How to Maximize Labor Productivity
By Paul West Principal & CEO , priZem Hospitality Solutions | May 12, 2010
For the hospitality industry, the current economic situation will not change as quickly as one would hope. In fact, it could be more necessary than ever to continue adjusting expenses to account for the continued change in revenues. More importantly in an industry where labor is the biggest operating expense, the challenges are still greater than in other industries as productivity is tied more conspicuously to quality of service and consequently, to overall guest satisfaction.
Certainly, while operators continue to adjust rates and struggle with business, one thing that remains is that the labor expense is still the single largest operating expense for hotels and hotel companies. Consequently, with changes in one there should be reciprocally appropriate changes in the other. More simply stated, companies simply cannot continue to operate with the same labor expenses for what should be a longer than expected time period of decreased revenues.
On the other hand, hotels or hotel companies could choose to remove positions as they think appropriate without proper study and analysis; however, then they could then be opening themselves up to more extreme effects on the guest experience. If the guest experience is disrupted, then guest satisfaction will be lowered and hotels or hotel companies will have initiated the one thing that they absolutely cannot afford to do - and that is to jeopardize the only revenues or potential revenues that may be available.
By now it should be more obvious that reducing labor costs is not as simple as merely reducing staff counts by a given percentage in order to meet financial expectations. Additionally, cutting the wrong staff in the wrong departments may also result in difficulties that are realized farther down the line. Either approach could impact guest service by placing additional strain on staff or effecting business operations in the future such as by creating a back log in guest comment attention or other necessary follow up on the administrative side.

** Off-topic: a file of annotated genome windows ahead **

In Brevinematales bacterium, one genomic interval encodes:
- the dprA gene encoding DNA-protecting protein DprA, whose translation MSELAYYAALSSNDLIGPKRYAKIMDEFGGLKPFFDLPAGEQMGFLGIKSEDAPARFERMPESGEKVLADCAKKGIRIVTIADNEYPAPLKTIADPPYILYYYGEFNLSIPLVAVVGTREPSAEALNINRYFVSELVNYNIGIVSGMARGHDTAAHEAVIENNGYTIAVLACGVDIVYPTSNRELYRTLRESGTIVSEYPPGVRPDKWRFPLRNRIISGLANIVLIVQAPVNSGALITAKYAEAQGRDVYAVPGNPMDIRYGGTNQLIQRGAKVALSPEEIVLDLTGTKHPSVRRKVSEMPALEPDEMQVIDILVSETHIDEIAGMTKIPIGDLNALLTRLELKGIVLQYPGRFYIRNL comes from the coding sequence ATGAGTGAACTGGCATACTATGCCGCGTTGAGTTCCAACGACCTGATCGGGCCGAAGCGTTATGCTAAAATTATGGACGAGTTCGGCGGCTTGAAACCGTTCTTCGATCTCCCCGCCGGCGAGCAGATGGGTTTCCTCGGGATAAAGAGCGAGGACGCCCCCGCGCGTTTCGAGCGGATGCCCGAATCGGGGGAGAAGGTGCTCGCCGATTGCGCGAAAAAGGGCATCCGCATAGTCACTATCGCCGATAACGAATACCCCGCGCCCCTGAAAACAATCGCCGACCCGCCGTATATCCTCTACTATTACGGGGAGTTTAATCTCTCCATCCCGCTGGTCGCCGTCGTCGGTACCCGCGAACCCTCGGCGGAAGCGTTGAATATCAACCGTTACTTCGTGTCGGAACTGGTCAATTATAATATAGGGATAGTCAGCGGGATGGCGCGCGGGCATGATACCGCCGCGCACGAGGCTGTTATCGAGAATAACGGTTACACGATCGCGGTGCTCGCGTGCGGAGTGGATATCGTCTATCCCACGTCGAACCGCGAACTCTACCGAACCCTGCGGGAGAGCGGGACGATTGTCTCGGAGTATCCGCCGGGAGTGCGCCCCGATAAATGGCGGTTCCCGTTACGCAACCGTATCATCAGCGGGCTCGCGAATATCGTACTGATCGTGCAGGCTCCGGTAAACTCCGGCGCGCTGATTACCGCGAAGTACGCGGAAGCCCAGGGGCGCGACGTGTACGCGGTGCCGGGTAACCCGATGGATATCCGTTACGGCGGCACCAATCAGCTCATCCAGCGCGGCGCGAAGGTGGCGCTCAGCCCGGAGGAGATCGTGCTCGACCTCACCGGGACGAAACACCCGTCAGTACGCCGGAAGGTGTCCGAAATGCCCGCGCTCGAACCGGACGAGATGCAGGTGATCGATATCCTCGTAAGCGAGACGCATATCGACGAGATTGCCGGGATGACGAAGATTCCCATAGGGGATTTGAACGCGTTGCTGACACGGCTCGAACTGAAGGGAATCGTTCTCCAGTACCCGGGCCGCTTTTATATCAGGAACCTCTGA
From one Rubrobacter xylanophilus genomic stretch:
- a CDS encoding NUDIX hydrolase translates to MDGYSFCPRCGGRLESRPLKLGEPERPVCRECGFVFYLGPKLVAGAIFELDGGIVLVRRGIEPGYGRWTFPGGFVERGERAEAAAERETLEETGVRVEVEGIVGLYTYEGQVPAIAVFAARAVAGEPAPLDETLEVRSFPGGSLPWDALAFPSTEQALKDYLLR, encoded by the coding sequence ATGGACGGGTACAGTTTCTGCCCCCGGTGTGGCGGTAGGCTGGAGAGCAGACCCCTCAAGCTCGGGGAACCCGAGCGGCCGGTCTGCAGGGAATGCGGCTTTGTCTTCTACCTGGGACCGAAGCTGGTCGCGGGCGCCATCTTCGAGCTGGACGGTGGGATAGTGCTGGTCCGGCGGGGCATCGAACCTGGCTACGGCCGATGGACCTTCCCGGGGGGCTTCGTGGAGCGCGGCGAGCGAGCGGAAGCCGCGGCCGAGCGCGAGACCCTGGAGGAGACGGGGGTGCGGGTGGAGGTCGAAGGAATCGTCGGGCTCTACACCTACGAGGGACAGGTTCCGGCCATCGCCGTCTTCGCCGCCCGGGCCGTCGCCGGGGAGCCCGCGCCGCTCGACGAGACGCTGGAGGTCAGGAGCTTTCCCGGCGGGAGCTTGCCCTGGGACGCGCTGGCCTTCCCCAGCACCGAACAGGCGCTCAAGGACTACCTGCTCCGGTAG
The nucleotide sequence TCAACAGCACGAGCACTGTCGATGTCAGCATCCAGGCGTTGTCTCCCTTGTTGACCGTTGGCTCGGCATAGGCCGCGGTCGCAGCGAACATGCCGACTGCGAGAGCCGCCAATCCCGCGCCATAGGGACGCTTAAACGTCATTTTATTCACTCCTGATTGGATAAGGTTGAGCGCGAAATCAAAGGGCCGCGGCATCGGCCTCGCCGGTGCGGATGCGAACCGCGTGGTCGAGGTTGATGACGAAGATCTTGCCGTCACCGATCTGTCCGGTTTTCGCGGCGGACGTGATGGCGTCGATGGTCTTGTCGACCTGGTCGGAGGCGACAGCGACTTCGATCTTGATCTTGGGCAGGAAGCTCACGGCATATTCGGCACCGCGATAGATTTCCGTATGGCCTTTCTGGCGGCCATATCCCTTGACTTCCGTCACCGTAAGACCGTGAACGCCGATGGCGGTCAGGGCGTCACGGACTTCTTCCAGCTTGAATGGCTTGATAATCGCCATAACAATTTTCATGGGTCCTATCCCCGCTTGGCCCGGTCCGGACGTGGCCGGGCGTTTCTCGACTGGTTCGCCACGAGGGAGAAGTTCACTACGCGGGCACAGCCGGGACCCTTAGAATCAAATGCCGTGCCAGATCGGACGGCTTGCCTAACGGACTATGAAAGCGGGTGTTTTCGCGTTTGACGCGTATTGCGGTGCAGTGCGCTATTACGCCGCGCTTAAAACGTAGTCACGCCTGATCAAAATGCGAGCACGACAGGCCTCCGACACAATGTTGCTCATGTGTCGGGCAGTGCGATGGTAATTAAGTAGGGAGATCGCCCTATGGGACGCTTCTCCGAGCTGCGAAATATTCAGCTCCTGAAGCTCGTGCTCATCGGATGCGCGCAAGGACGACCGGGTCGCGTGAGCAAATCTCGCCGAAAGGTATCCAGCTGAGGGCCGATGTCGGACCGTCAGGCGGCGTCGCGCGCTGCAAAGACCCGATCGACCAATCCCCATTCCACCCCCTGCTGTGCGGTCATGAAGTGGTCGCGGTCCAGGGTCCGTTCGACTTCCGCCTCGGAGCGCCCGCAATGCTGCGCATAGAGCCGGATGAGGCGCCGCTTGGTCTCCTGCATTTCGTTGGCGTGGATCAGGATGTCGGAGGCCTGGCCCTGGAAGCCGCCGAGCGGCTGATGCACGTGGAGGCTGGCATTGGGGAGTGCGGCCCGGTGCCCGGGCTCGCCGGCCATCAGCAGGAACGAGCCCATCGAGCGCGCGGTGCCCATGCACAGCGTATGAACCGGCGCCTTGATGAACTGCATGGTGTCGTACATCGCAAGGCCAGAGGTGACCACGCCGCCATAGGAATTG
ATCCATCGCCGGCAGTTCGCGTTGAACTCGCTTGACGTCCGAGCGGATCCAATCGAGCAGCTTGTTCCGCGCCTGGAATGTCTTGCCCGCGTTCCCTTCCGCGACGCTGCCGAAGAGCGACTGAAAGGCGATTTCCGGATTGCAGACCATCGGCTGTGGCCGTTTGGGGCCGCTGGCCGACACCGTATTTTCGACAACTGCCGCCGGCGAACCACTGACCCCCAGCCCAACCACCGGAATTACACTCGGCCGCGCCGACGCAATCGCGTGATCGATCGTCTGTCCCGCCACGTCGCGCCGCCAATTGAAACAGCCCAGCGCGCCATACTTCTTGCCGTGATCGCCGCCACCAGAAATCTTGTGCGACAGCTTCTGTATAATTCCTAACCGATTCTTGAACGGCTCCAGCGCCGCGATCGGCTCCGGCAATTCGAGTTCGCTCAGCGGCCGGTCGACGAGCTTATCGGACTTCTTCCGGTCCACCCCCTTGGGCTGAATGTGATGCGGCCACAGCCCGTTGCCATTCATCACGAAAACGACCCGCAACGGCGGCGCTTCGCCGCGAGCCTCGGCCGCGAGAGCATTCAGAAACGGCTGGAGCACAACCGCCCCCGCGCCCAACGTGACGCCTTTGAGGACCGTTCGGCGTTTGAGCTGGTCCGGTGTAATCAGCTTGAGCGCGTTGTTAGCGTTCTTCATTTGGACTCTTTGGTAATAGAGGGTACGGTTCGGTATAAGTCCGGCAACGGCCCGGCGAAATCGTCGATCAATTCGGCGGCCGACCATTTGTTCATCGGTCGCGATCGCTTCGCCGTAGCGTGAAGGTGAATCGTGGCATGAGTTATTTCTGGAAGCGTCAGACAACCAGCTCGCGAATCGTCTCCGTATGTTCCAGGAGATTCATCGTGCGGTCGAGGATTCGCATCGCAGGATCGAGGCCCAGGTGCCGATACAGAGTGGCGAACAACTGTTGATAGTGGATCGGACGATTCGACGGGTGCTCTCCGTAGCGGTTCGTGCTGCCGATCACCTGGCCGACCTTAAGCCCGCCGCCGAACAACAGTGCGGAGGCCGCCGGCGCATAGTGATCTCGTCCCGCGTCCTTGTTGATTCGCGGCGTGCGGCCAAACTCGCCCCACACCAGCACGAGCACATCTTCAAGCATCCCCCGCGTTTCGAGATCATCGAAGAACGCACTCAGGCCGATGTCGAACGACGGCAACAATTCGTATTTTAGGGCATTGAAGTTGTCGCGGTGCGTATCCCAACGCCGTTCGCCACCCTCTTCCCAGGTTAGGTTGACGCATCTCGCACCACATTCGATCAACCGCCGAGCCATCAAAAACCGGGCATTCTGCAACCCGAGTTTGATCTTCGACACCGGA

At a time when watching expenses is crucial because revenues have gone flat, no business can afford to mishandle what revenues are available. Therefore, it is imperative for hotel and company managers to project labor properly and frequently based on productivity indicators such as cost per occupied room, labor cost percentage, cost per guest, hours per occupied room, cost per cover, number of hours/minutes to clean a room, number hours/minutes to serve a room service order, cost per treatment, cost per round of golf, etc. More importantly, these measurements must be made available on a daily basis, since doing so only weekly or monthly may be too late to correct the problem or to avoid the expense. Equally important is that these measurements should be done at the job level and categorized by fixed and variable position - not just by department, to ensure that data is more meaningful.
To understand how much labor is needed to operate any hotel, managers must be able to determine how much work each fixed and variable employee can perform. More specifically, too few employees scheduled on any given day may result in service that is below expectations, while too many employees scheduled will result in higher labor expense for the day and consequently, a reduction in profits. The solution to such a challenge is to know how many employees are required given the estimated number of guests anticipated on any given day. To determine this number of employees, one must have a clear idea of the productivity of each of its employees.
The Hotel Business Review articles are free to read on a weekly basis, but you must purchase a subscription to access
our library archives. We have more than 5000 best practice articles on hotel management and operations, so our
knowledge bank is an excellent investment! Subscribe today and access the articles in our archives.